The Aedes Aegypti, or Yellow Fever Mosquito
Title : The Aedes Aegypti, or Yellow Fever Mosquito
Author : Leland Ossian Howard,United States Bureau of Entomology,David Long

[DOWNLOAD] The Aedes Aegypti, or Yellow Fever Mosquito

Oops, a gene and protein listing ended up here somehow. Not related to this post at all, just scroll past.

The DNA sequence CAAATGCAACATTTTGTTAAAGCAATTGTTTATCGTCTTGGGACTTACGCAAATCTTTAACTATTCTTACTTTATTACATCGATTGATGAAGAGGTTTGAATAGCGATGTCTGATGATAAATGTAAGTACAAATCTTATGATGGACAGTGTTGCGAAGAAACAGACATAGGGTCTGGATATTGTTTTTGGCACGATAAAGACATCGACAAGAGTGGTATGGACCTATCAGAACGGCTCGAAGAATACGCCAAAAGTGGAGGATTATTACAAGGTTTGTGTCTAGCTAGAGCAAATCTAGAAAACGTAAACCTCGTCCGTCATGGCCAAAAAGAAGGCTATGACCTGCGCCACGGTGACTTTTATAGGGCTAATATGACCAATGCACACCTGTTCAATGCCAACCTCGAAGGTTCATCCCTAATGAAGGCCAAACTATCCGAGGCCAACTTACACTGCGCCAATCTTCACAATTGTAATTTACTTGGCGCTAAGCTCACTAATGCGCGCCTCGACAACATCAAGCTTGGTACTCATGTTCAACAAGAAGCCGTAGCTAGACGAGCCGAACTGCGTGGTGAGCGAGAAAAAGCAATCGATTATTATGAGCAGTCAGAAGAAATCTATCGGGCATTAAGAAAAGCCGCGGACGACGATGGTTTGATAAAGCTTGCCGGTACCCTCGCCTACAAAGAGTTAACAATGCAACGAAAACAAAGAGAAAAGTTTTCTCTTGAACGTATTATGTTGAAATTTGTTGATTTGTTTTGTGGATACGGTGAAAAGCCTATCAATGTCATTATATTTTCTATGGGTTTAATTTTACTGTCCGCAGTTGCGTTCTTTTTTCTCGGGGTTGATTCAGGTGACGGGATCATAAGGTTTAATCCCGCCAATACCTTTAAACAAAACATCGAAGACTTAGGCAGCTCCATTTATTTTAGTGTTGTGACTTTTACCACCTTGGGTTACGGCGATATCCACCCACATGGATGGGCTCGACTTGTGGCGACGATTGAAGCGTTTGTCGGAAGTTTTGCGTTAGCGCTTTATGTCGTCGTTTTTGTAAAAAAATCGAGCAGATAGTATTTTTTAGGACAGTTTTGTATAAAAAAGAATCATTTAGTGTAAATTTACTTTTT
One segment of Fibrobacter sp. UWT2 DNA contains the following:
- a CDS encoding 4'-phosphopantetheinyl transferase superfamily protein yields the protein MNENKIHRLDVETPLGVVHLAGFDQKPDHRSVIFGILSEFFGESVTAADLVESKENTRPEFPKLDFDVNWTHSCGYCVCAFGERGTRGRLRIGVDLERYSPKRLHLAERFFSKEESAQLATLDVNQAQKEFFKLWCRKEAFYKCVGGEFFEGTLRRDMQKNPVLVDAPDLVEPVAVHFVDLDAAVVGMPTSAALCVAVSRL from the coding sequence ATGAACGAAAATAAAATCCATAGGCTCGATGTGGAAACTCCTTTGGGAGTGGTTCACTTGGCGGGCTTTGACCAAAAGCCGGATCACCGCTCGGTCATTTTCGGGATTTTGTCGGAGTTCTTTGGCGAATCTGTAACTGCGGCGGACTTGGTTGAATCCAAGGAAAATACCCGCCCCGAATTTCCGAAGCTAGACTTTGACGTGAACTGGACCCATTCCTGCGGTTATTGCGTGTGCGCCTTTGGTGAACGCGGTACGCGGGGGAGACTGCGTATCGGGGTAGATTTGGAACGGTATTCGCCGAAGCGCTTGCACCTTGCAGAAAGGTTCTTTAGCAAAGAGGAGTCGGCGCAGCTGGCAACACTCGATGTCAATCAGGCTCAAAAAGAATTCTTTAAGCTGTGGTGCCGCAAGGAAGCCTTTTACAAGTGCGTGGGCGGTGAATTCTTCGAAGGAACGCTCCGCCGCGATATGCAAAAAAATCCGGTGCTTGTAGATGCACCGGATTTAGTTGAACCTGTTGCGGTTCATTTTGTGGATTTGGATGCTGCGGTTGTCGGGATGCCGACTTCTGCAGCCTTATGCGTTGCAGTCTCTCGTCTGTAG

The Aedes aegypti mosquito is one of the most lethal organisms in human history. It is the main vector of several tropical diseases, including yellow fever, dengue fever, chikungunya, and the zika virus. The zika virus, in particular, has attracted attention due to that infection being implicated in an epidemic of babies being born with microcephaly, or unusually small heads in northeastern Brazil. Microcephaly is related to a number of health problems, including developmental delays, intellectual disabilities, and various lifelong health problems.The A. aegypti mosquito isn’t the only species of mosquito that can spread the zika and other infections to humans. But the fact that this mosquito prefers to feed on people, and breeds near to where people live, has made it an extremely effective vector of human diseases. The A. aegypti often lays its eggs in man-made containers like open septic tanks, toilets, showers, and discarded urban trash that catches rainwater. Because these mosquitoes prefer to feed on people, and because they usually breed in man-made habitats in densely-populated areas, they are particularly effective at spreading diseases to people. The anopheles mosquitoes that spread malaria tend to live in less densely-populated rural areas, preferring to lay their eggs in swampy or marshy areas rather than in man-made containers. The A. aegypti, on the other hand, are often called an “urban mosquito” because their preference for breeding in artificial containers near to places where people live.The A. aegypti most likely originated in tropical Africa, and was spread to the Americas (and other parts of the world) due to the Atlantic slave trade and triangular trade in the 17th century. The 1st recorded outbreak of yellow fever in the Americas, which was undoubtedly spread by this mosquito, took place in Barbados in 1647. A year later another outbreak was recorded in Mexico’s Yucatan Peninsula. In the centuries that followed, there were reoccurring outbreaks in ports and cities in the Americas and southern Europe, including one major epidemic in Philadelphia in 1793.By spreading yellow fever, the A. aegypti altered world history. For example, yellow fever could determine the outcome of wars by decimating armies. When the British tried to invade Cartagena in Spanish-ruled New Granada (Colombia) in 1741, yellow fever killed many of their men and helped to ensure that they were defeated. British and French Napoleonic invasion forces in Saint-Domingue (Haiti) suffered similar fates in the 1790s and early 1800s during the Haitian Revolution. The A. aegypti mosquito also influenced the building of the Panama Canal. Frenchman Ferdinand de Lesseps tried, and failed, to build an Atlantic-Pacific canal across the Panama Isthmus in the 1880s and 1890s. This failure was partly due to the high death rate from yellow fever and malaria. The US took over the project after scientists discovered that yellow fever and malaria were transmitted by mosquitoes. By taking successful anti-mosquito measures, the Americans were able to successfully complete the Panama Canal.This description of the A. aegypti mosquito was written by Leland Ossian Howard (1857-1950) for the US government in 1913. Howard was the head of the US Bureau of Entomology (a branch of the Department of Agriculture) in the early 20th century. Howard was involved in some of the early US government-sponsored research into the A. aegypti. Some of the information provided by Howard is outdated. For example, he calls that A. aegypti the “Aedes calopus”, assumes that it was native to the Americas (it is actually native to Africa), and that yellow fever was caused by protozoa like malaria (it is actually caused by a virus). But his observations on the life stages and behavior of the A. aegypti mosquito are still accurate today.